Pages From The Past: SWINGER – The Dart Gets Serious

2 years ago Heritage

Dodge continued the use of vivid images and bright catchphrases rendered over black backdrops into the 1969 model year, as this ’69 Dart Swinger 340 ad illustrates. At the time, the word “swinger” implied fun, freedom and frolic. It was a wise move to apply it to the new-for-‘69 340-powered Dart performance model. Keep in mind, since its 1963 introduction, the compact Dart was generally seen as a staid, practical economy car. Packing Slant Six power, they were legendary for longevity, but fell short with the youth market … until the arrival of the Swinger 340.

Old Dodge Dart Swinger advertisement

While the high-winding 340 small block (P-code in the fifth spot of the VIN) was also available aboard the more costly Dart GTS for $3,226, by trimming the fat, a base Swinger 340 could be had for an amazing $2,836 – including the bulletproof A833 4-speed stick and 3.23 geared 8-¾ rear axle in the deal – making it one of the best performance bargains of the era. Interestingly, though the 383 (H-code in the fifth spot of the VIN) and 440 (M-code in the fifth spot of the VIN) big blocks could be had aboard the Dart GTS (which came standard with the 340 small block), Dodge never applied the R/T treatment to the compact Dart. It’s too bad, can you imagine the fun they could have had with Dart R/T or DaR/T emblems and graphics?

Old Dodge Dart Swinger advertisement

Getting back to our analysis of the ad, let’s look at the written words: “Play your cards right and three bills can put you in a whole lot of car this year. Dart Swinger 340. Newest member of the Dodge Scat Pack. You don’t make it on looks alone. 340 cubes of high-winding 4-barrel V8. A 4-speed Hurst on the floor to keep things moving. All the other credentials are in order. Just check below. Then check with your Dodge Dealer. Especially about the price. From there, the copy lists standard equipment, including the 340 cubic inch 4-barrel V8, 4-speed full synchro with Hurst shifter, heavy-duty suspension, dual exhausts, D70x14 wide tread tires, Dart Swinger bumblebee stripes, performance hood with die-cast louvers and 3.23 axle ratio.

While the Swinger 340 got the same 8-3/4 rear axle as the Coronet Super Bee, Coronet R/T and Charger R/T (with special brakes and axles to accommodate the compact Dart’s 5-on-4 inch wheel lug pattern), buyers wanting maximum acceleration were offered the Sure Grip limited slip differential for an extra $42.35 and steeper 3.55 or 3.91 gears for just a few dollars more. And for those who didn’t enjoy fancy footwork, the beefy A727 Torqueflite® automatic transmission was a no-cost alternative to the A833 4-speed manual. In all, with a base sticker price of $2,836, the ad’s claim that “three bills” got a whole lot of car was no hollow boast.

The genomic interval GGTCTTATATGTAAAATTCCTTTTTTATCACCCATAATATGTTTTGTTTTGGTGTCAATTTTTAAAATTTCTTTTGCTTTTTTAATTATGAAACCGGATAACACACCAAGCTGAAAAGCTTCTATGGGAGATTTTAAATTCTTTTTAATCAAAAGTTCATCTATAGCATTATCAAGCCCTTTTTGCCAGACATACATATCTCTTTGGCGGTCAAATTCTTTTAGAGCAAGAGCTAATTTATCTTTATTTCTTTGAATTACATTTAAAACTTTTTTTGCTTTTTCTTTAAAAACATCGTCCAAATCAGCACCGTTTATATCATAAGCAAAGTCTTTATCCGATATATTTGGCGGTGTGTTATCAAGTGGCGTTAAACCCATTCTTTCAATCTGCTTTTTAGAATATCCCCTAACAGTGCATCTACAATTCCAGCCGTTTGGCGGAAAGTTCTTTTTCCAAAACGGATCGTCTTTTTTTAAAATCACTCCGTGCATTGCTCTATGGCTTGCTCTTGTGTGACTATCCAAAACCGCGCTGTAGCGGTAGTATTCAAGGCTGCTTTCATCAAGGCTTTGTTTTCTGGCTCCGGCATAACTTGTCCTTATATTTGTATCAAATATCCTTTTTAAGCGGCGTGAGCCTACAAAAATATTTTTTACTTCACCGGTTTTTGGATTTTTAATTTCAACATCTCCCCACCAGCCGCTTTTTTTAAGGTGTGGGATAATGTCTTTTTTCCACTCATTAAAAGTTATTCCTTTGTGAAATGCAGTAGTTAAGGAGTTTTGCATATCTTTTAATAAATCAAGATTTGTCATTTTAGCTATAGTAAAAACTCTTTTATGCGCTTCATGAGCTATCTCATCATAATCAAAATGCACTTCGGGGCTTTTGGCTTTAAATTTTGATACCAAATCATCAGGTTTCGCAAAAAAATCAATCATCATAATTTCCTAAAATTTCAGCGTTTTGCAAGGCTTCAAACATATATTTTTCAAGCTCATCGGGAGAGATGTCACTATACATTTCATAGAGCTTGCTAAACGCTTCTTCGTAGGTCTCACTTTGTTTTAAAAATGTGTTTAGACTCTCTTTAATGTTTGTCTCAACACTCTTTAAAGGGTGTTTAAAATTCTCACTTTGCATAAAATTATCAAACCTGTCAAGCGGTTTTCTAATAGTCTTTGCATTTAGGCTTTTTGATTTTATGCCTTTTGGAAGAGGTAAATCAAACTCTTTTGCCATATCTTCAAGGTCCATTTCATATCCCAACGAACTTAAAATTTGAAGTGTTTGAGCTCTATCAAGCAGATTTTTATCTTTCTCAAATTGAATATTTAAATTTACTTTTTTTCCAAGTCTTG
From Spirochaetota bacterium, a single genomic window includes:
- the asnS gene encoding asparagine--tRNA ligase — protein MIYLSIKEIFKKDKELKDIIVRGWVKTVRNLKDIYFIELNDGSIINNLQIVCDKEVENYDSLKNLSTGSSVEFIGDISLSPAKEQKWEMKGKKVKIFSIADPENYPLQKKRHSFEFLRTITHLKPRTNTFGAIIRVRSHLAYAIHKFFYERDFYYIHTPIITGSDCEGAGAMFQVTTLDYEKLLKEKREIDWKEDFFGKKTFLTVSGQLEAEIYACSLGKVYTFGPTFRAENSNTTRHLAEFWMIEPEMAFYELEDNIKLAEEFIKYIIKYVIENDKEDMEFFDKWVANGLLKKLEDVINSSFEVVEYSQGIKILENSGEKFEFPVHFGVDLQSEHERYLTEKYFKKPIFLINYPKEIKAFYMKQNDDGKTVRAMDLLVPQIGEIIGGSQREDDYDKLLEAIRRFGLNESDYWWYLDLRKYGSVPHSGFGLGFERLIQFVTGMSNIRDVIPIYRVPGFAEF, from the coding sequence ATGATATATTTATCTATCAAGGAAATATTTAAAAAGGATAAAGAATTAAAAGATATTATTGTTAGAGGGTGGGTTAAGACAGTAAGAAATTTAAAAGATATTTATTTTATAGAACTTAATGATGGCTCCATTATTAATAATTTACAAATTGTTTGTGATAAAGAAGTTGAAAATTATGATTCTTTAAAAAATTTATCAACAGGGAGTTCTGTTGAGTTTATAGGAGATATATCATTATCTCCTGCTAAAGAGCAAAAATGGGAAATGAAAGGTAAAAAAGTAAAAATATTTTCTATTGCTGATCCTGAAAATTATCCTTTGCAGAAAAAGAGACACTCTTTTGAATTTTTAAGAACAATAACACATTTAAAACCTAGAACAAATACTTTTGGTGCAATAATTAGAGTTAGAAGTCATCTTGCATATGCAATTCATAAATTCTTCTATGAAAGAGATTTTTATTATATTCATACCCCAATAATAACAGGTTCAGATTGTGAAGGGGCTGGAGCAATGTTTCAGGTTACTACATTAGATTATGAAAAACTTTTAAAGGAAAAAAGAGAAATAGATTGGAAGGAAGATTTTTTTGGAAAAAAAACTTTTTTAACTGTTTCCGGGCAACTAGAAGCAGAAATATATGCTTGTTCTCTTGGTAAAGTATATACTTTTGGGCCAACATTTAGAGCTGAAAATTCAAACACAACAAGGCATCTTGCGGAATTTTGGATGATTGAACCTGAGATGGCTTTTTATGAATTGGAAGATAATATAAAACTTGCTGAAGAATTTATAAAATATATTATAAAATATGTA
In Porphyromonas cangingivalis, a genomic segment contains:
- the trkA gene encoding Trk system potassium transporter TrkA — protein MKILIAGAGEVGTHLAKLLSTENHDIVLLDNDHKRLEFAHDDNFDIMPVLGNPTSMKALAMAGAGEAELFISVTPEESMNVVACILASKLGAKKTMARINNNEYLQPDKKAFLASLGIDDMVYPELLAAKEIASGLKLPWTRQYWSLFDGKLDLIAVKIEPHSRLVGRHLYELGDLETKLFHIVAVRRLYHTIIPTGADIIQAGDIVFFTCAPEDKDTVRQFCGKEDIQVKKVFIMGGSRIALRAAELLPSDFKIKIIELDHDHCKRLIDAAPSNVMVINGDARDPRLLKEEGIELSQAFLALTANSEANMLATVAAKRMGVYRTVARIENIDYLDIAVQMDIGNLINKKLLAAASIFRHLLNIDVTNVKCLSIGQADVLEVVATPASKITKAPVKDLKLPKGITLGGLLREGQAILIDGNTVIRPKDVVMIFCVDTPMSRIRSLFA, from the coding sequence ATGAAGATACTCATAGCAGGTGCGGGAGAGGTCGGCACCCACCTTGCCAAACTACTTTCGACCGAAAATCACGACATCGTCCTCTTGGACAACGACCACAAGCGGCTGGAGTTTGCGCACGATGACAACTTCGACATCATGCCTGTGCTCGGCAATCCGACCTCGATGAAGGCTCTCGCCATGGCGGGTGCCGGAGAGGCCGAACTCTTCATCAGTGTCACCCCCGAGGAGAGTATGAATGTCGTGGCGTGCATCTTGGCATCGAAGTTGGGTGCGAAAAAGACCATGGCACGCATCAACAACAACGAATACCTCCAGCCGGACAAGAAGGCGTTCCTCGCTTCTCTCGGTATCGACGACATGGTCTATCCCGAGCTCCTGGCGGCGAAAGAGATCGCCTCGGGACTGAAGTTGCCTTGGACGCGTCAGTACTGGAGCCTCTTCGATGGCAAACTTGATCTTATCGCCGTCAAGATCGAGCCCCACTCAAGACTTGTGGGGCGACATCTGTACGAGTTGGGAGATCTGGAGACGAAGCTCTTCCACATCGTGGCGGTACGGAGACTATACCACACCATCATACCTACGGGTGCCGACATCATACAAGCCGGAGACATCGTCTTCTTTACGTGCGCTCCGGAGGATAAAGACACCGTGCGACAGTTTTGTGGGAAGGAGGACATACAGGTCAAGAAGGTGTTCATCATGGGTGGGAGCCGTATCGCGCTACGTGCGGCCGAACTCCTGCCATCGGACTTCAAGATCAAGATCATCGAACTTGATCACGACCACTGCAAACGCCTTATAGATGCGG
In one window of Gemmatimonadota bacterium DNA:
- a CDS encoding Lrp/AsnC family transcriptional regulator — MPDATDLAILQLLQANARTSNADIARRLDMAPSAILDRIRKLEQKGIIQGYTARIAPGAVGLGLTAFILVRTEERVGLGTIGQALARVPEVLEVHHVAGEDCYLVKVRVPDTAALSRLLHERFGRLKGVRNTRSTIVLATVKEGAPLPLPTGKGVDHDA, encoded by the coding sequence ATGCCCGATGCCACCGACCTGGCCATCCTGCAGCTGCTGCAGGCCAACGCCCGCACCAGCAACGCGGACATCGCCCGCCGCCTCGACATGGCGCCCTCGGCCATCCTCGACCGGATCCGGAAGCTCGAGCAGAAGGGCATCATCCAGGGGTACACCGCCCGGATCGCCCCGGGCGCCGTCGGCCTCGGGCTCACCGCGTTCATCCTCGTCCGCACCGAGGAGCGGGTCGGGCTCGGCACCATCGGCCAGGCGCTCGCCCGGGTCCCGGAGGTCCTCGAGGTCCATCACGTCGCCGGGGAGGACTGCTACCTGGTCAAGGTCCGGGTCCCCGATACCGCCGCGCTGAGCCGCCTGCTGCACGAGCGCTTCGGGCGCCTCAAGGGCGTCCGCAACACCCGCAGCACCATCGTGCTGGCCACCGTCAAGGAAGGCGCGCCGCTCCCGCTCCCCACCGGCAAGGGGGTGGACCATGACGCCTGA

Old Dodge Dart Swinger advertisement

Now, let’s focus on the car featured in the beach scene. Presented in R4 Bright Red to complement the brash, diagonal Swinger callout, an extra level of eye-catching contrast is gained from the optional black vinyl roof, a $78.65 upcharge. And while all Swinger 340s rode on specific 14×5.5 inch steel wheels with small center caps, an extra $64.10 got the Simulated Mag Wheel Covers shown. Looking a lot like exotic magnesium rims, they were also offered on Chargers, Coronets and full-size Dodges riding on 14-inch tires (a 15-inch version of these complex wheel covers was not made).

An interesting detail is the lack of an antenna on the passenger side front fender of this radio-delete example. You paid $63.35 extra for the basic Music Master AM radio or a hefty $134.95 for the solid state AM/FM unit. Like other Darts ordered without radio equipment, the passenger side front fender is not pierced with the 1-inch diameter hole needed to mount the antenna mast. These radio-delete fenders command a premium at the swap meet.

Old Dodge Dart Swinger advertisement

As with any 1968-1971 Dodge magazine muscle car ad, the cheeky Scat Pack Bee, also known as the Dodge Racing Bee, is boldly depicted in full color. To Dodge’s credit, several renderings of the famed bee were used throughout the campaign to keep it fresh and interesting. Here, the bumblebee cartoon is depicted from a lower than usual angle, coming at us head on, just above the consistently applied recurring slogan: Dodge Scat Pack…the cars with the Bumblebee stripes.

This ad must have attracted plenty of attention, successfully turning viewers into buyers. Of the 197,700 Darts built in 1969, no fewer than 16,637 were Swinger 340s – that’s roughly one-in-twelve. The Swinger 340 would also be offered in 1970 before being replaced in the Scat Pack hierarchy in 1971 and 1972 by the Plymouth Duster-based Demon 340. But get this, while domestic production of the Swinger 340 ended after 1970, Canadian access continued for two more years! Thanks to some string pulling by Canadian Dodge dealerships, Chrysler of Canada’s Windsor, Ontario, plant was convinced to produce 83 Swinger 340 Specials in 1971 and another 30 in 1972. Google them for more on this interesting turn of events.

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